Two months ago, if you asked me what would happen first — snow in October or a Cardinals World Series title — I would have said snow. No brainer.
Okay, so I was off by one day. Truthfully, the snow falling in New York today is not nearly as shocking as what the Cards pulled off against Texas, even though St. Louis won a Series just five years ago and New York has seen just 18 October snow days in the last 125 years.
Consider this: at the start of September, the Yankees, Red Sox and Phillies were the best teams in baseball. The Cards were more than ten games back in the wild card, looking nothing like a contender. Nobody outside of St. Louis could have picked newly-minted heroes David Freese and Allen Craig out of a police lineup (presumably for stealing baseball uniforms and posing as major league ballplayers).
So what happens? The Yankees make a first round exit, a familiar occurence over the past eight years. Roy Halladay somehow gets outpitched by Chris Carpenter, sending the Phillies home early and making me very happy. Sad endings for the Yanks, Phils and Braves this fall. It really wasn’t such a bad year for Mets fans, was it? And the Red Sox completely implode, going from model franchise to the new poster boys for dysfunctionality — supplanting the Mets, at least for the moment. Again, not such a bad year for the Flushing faithful.
And all the Cardinals do is fight and scrap their way to one of the most improbable titles in history. When they lost Adam Wainwright for the season back in spring training, you knew it would be difficult for them to recover. Until September, that’s the way things played out. But some wise albeit modest trades in August and a Braves meltdown that matched the Red Sox for gaggability gave the Cards new life. All it took was one win in game two of the NLDS against Philly to provide Tony La Russa’s squad with the confidence it needed.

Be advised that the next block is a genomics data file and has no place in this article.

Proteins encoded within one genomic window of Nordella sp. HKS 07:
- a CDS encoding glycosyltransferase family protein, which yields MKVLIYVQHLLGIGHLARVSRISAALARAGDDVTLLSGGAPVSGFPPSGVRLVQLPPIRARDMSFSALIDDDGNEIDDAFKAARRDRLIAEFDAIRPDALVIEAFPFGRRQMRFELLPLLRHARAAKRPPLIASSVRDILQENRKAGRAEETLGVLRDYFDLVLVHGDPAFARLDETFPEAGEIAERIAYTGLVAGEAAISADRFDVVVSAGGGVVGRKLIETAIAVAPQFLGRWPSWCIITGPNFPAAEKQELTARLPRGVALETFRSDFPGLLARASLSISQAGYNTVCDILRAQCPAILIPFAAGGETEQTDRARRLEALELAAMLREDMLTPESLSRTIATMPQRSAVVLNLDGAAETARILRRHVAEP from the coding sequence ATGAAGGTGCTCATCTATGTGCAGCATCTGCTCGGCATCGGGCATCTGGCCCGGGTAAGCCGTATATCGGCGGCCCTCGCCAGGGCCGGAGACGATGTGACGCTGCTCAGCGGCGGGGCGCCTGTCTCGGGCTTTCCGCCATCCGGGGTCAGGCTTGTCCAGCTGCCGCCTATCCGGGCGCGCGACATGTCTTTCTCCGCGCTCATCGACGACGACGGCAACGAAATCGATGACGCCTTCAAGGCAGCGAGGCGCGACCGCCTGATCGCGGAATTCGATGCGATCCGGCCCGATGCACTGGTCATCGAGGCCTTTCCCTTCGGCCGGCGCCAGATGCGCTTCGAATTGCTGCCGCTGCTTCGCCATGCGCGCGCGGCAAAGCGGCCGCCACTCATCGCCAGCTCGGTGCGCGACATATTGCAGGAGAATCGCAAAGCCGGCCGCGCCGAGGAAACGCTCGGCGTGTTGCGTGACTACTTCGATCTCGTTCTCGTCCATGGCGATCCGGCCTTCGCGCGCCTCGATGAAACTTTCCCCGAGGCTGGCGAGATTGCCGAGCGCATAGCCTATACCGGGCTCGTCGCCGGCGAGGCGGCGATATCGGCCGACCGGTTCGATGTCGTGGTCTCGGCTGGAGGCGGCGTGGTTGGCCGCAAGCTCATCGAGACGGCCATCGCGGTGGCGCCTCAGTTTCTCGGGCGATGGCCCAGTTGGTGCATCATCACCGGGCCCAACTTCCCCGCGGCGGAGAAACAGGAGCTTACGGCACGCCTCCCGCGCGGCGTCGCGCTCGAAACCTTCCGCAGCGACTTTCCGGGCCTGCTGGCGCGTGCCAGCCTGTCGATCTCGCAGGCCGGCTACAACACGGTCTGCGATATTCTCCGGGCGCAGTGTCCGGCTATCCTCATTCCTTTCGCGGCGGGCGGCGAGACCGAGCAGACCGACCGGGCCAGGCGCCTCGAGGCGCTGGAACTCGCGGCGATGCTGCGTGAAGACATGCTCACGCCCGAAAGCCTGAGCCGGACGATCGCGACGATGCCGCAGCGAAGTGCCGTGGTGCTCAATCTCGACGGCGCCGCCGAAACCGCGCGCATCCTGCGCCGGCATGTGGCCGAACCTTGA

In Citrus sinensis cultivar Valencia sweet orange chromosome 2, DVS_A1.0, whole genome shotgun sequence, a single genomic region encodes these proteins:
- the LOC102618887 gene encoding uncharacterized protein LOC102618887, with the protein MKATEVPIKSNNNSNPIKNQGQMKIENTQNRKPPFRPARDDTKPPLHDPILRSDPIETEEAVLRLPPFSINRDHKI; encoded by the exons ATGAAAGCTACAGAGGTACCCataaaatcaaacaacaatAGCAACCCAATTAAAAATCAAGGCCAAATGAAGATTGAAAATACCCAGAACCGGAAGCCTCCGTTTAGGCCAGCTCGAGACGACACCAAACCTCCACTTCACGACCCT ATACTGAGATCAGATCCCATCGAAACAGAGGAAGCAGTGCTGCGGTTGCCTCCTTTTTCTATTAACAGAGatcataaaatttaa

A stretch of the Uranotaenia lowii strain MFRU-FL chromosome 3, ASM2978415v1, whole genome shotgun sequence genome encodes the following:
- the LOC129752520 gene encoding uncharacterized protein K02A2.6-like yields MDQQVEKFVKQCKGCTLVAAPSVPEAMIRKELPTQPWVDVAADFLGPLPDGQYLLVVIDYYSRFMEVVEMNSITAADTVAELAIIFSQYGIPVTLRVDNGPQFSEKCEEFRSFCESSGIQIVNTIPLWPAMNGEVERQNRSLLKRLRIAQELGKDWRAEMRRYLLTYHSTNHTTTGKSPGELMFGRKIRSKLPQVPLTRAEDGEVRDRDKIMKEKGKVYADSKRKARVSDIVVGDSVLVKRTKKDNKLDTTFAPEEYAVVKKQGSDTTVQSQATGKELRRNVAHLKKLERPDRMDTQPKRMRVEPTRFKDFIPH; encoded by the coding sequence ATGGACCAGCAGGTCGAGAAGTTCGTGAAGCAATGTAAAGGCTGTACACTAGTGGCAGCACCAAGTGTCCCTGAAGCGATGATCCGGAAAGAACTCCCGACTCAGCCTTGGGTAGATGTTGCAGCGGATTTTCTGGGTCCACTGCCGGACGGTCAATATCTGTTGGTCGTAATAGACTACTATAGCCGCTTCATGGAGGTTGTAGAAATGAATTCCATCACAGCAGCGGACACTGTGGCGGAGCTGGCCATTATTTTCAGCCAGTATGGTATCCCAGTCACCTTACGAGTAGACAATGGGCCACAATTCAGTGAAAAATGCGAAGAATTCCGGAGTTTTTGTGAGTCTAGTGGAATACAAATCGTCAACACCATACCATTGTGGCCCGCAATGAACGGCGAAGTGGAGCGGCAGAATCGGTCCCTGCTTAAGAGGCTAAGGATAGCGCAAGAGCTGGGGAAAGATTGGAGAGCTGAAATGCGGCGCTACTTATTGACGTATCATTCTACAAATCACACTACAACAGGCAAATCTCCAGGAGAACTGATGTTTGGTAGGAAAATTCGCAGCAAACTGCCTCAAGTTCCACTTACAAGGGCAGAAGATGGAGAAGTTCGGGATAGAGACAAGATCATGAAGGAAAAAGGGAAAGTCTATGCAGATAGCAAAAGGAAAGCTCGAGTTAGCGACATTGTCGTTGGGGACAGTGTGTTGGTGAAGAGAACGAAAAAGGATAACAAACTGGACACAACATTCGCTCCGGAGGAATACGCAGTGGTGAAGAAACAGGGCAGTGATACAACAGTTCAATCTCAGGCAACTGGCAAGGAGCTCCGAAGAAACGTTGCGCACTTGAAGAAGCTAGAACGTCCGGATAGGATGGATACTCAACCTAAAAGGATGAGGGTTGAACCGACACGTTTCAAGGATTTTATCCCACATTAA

I gave La Russa grief earlier this week, along with a few million other armchair managers, but what can you say? I though he did a masterful job in 2006 when the Cards limped into the postseason and then caught fire behind the likes of Jeff Weaver, Jeff Suppan, and David Eckstein. This time around, it was Carpenter, Craig, and the hometown hero, Freese (who will be pinching himself all winter if not the rest of his life) –and of course, one Ruthian-Jacksonian effort by Albert Pujols.
Is there any manager in the game who could keep his team focused and confident, when not once, but twice, they are down to the last strike of their season and the World Series at stake? What happened in game six — the latest in a long line of otherworldly game six’s — was spectacular, as good as World Series theater gets. It wasn’t quite as bizarre and shocking as Buckner-Mookie Wilson. but in some ways, it was more incredible as the comeback unfolded over three innings before its mind-blowing conclusion. The Buckner inning was over and done in a matter of minutes, although Sox fans will tell you it’s still playing out 25 years later. For all his bumbling in this Series, La Russa accomplished what a manager or coach must do to pull off such an unlikely feat: he made his team believe, even under most challenging of circumstances.
I’m a bit envious of Cardinals fans. They’ve enjoyed two unlikely runs to the World Series in the last six seasons –once at the expense of my Mets. But they’re great fans and deserve this moment. Maybe the Cards feed off the positive energy of Redbird Nation. Mets fans are great, but we don’t exactly emit positive energy. Quite the contrary.
As for Texas fans, I feel your pain. You’ve never won a Series and now you came so very close — within one strike in consecutive innings! — only be be denied in such a cruel and agonizing manner. After getting to the Series last year for the first time, this just seemed like your year. It had to be. But then at the last second, someone came in a changed the script. Oh, well. Did you really think the Mavericks and Rangers would win titles in the same year? Not possible. It’ll snow in June before that happens.